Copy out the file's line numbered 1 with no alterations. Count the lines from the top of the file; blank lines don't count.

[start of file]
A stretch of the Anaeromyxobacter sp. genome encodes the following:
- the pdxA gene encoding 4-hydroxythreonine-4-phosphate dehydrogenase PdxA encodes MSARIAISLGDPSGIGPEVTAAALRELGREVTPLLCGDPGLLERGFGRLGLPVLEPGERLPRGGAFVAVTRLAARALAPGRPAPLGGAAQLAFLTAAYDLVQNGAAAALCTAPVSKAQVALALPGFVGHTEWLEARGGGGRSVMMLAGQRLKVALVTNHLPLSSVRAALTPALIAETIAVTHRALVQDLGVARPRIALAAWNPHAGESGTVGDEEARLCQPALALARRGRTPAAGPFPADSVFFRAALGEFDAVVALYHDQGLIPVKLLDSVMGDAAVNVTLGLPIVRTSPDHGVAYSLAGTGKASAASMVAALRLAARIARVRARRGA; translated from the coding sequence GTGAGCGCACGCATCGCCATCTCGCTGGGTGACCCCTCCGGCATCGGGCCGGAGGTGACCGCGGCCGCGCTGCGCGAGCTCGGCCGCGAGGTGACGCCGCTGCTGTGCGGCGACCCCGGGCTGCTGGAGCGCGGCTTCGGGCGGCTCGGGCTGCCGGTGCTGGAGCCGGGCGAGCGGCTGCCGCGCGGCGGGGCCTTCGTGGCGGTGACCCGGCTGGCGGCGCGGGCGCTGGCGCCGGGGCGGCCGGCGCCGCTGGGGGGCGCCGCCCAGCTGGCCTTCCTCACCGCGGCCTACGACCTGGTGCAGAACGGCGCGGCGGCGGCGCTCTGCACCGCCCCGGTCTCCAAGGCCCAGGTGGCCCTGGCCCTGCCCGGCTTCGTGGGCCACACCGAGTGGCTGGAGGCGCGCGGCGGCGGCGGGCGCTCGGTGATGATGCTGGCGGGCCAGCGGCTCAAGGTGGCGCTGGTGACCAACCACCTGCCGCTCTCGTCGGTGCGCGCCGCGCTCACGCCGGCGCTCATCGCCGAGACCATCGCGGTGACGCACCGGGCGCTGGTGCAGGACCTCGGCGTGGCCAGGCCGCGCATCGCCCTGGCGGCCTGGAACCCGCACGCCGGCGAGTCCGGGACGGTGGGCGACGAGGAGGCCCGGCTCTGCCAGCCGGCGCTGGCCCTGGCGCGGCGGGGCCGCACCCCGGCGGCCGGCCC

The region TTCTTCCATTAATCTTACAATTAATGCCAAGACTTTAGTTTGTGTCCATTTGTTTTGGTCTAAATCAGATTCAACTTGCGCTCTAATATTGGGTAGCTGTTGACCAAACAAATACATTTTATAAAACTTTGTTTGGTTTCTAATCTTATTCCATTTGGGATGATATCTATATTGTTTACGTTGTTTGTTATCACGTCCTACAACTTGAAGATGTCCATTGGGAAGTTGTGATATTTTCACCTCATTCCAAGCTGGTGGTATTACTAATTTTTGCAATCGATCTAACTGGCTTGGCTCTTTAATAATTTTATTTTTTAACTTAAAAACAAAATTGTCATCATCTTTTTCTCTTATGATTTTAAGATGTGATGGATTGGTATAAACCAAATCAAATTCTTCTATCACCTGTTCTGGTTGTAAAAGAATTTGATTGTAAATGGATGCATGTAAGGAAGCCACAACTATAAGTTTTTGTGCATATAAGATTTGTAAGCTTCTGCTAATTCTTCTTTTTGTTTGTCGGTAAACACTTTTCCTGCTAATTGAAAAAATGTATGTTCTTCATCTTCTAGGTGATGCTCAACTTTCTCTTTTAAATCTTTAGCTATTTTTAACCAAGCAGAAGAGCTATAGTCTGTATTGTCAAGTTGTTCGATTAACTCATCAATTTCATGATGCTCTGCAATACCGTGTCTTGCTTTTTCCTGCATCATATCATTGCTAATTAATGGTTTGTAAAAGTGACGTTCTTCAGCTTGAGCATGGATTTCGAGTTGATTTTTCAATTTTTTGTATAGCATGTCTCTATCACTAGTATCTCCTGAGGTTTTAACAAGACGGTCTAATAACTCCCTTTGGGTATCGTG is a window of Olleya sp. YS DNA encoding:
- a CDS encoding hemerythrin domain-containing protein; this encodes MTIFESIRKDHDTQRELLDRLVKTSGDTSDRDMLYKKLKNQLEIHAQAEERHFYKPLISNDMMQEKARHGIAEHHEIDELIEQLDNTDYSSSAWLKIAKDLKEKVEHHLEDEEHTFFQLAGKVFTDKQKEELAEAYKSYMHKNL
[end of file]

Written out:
A stretch of the Anaeromyxobacter sp. genome encodes the following: